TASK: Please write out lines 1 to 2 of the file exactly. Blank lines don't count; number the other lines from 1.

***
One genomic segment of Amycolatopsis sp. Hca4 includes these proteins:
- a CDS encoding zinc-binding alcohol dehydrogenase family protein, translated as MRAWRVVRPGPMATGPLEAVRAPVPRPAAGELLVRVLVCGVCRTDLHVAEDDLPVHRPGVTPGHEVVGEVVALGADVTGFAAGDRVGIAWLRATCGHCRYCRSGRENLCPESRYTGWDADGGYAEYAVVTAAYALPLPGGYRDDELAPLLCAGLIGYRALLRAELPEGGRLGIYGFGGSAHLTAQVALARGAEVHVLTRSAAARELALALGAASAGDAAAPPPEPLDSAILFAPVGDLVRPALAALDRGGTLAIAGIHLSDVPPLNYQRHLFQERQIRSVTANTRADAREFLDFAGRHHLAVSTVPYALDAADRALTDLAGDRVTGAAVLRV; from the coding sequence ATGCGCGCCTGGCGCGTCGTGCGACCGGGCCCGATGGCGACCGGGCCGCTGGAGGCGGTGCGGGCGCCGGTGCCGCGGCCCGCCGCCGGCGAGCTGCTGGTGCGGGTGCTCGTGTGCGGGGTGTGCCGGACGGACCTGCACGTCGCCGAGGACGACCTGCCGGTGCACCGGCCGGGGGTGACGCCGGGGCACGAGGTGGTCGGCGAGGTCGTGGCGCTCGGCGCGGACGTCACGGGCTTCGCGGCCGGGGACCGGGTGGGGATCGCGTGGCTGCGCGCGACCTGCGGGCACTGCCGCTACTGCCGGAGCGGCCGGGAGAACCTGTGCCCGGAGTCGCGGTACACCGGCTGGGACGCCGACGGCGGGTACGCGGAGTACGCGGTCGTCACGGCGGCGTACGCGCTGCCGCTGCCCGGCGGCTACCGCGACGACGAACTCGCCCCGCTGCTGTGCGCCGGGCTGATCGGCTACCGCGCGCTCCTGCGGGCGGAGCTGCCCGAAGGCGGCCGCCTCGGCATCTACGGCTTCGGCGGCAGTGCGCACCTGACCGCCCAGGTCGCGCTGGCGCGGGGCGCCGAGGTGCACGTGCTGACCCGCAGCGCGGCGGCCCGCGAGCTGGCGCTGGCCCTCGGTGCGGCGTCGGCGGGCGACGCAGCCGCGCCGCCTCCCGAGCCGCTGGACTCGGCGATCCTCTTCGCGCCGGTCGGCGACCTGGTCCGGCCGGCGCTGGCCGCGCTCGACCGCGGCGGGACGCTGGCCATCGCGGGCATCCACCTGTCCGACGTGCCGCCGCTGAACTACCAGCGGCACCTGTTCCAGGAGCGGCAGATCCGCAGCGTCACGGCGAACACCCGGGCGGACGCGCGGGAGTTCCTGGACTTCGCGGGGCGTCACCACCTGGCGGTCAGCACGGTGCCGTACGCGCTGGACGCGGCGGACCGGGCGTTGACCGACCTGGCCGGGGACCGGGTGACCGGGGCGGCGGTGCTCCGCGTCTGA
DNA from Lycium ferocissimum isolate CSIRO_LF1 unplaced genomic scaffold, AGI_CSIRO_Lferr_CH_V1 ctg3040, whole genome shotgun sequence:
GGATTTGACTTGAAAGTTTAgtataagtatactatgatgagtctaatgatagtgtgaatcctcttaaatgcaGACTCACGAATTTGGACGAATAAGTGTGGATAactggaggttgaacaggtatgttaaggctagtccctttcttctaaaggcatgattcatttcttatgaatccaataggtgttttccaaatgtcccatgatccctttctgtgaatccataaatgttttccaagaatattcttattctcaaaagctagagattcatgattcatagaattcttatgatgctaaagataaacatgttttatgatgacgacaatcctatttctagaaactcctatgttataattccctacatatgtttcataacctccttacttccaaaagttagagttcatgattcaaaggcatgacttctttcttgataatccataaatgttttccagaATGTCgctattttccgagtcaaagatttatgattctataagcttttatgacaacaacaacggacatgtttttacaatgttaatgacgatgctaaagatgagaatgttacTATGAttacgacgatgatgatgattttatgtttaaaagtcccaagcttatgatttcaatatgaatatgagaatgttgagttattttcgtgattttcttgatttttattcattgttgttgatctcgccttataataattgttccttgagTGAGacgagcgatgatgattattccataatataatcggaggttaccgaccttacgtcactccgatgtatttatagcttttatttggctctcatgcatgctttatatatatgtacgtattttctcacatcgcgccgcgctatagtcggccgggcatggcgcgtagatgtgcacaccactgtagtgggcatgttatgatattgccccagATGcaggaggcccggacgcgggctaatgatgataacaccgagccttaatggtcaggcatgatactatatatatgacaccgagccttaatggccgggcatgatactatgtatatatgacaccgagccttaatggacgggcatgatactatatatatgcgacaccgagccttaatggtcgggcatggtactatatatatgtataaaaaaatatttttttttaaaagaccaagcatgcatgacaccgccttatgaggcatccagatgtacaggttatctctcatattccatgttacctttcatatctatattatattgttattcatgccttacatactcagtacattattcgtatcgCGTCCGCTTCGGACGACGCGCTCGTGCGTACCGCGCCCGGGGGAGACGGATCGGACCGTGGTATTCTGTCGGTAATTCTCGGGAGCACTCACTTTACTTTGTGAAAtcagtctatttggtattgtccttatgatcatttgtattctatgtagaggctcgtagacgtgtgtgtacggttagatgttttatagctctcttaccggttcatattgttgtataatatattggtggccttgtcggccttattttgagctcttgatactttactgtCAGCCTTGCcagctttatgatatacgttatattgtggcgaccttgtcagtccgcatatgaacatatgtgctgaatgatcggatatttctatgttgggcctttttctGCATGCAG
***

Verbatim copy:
One genomic segment of Amycolatopsis sp. Hca4 includes these proteins:
- a CDS encoding zinc-binding alcohol dehydrogenase family protein, translated as MRAWRVVRPGPMATGPLEAVRAPVPRPAAGELLVRVLVCGVCRTDLHVAEDDLPVHRPGVTPGHEVVGEVVALGADVTGFAAGDRVGIAWLRATCGHCRYCRSGRENLCPESRYTGWDADGGYAEYAVVTAAYALPLPGGYRDDELAPLLCAGLIGYRALLRAELPEGGRLGIYGFGGSAHLTAQVALARGAEVHVLTRSAAARELALALGAASAGDAAAPPPEPLDSAILFAPVGDLVRPALAALDRGGTLAIAGIHLSDVPPLNYQRHLFQERQIRSVTANTRADAREFLDFAGRHHLAVSTVPYALDAADRALTDLAGDRVTGAAVLRV; from the coding sequence ATGCGCGCCTGGCGCGTCGTGCGACCGGGCCCGATGGCGACCGGGCCGCTGGAGGCGGTGCGGGCGCCGGTGCCGCGGCCCGCCGCCGGCGAGCTGCTGGTGCGGGTGCTCGTGTGCGGGGTGTGCCGGACGGACCTGCACGTCGCCGAGGACGACCTGCCGGTGCACCGGCCGGGGGTGACGCCGGGGCACGAGGTGGTCGGCGAGGTCGTGGCGCTCGGCGCGGACGTCACGGGCTTCGCGGCCGGGGACCGGGTGGGGATCGCGTGGCTGCGCGCGACCTGCGGGCACTGCCGCTACTGCCGGAGCGGCCGGGAGAACCTGTGCCCGGAGTCGCGGTACACCGGCTGGGACGCCGACGGCGGGTACGCGGAGTACGCGGTCGTCACGGCGGCGTACGCGCTGCCGCTGCCCGGCGGCTACCGCGACGACGAACTCGCCCCGCTGCTGTGCGCCGGGCTGATCGGCTACCGCGCGCTCCTGCGGGCGGAGCTGCCCGAAGGCGGCCGCCTCGGCATCTACGGCTTCGGCGGCAGTGCGCACCTGACCGCCCAGGTCGCGCTGGCGCGGGGCGCCGAGGTGCACGTGCTGACCCGCAGCGCGGCGGCCCGCGAGCTGGCGCTGGCCCTCGGTGCGGCGTCGGCGGGCGACGCAGCCGCGCCGCCTCCCGAGCCGCTGGACTCGGCGATCCTCTTCGCGCCGGTCGGCGACCTGGTCCGGCCGGCGCTGGCCGCGCTCGACCGCGGCGGGACGCTGGCCATCGCGGGCATCCACCTGTCCGACGTGCCGCCGCTGAACTACCAGCGGCACCTGTTCCAGGAGCGGCAGATCCGCAGCGTCACGGCGAACACCCGGGCGGACGCGCGGGAGTTCCTGGACTTCGCGGGGCGTCACCACCTGGCGGTCAGCACGGTGCCGTACGCGCTGGACGCGGCGGACCGGGCGTTGACCGACCTGGCCGGGGACCGGGTGACCGGGGCGGCGGTGCTCCGCGTCTGA